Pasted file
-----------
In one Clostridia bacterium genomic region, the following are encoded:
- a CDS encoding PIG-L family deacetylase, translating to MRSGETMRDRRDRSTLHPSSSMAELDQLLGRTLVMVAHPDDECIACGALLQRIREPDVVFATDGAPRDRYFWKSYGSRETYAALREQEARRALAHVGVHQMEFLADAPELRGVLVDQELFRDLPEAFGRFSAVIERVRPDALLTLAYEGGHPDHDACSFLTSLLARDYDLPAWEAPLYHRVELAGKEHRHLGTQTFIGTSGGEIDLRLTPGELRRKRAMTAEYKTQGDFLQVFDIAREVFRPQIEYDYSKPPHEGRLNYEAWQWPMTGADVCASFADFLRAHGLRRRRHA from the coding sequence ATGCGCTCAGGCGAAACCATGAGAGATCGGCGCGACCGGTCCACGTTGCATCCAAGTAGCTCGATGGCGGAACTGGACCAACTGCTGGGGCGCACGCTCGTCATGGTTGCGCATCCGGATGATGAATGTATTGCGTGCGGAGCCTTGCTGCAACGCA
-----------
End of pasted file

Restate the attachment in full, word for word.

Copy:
In one Clostridia bacterium genomic region, the following are encoded:
- a CDS encoding PIG-L family deacetylase, translating to MRSGETMRDRRDRSTLHPSSSMAELDQLLGRTLVMVAHPDDECIACGALLQRIREPDVVFATDGAPRDRYFWKSYGSRETYAALREQEARRALAHVGVHQMEFLADAPELRGVLVDQELFRDLPEAFGRFSAVIERVRPDALLTLAYEGGHPDHDACSFLTSLLARDYDLPAWEAPLYHRVELAGKEHRHLGTQTFIGTSGGEIDLRLTPGELRRKRAMTAEYKTQGDFLQVFDIAREVFRPQIEYDYSKPPHEGRLNYEAWQWPMTGADVCASFADFLRAHGLRRRRHA from the coding sequence ATGCGCTCAGGCGAAACCATGAGAGATCGGCGCGACCGGTCCACGTTGCATCCAAGTAGCTCGATGGCGGAACTGGACCAACTGCTGGGGCGCACGCTCGTCATGGTTGCGCATCCGGATGATGAATGTATTGCGTGCGGAGCCTTGCTGCAACGCA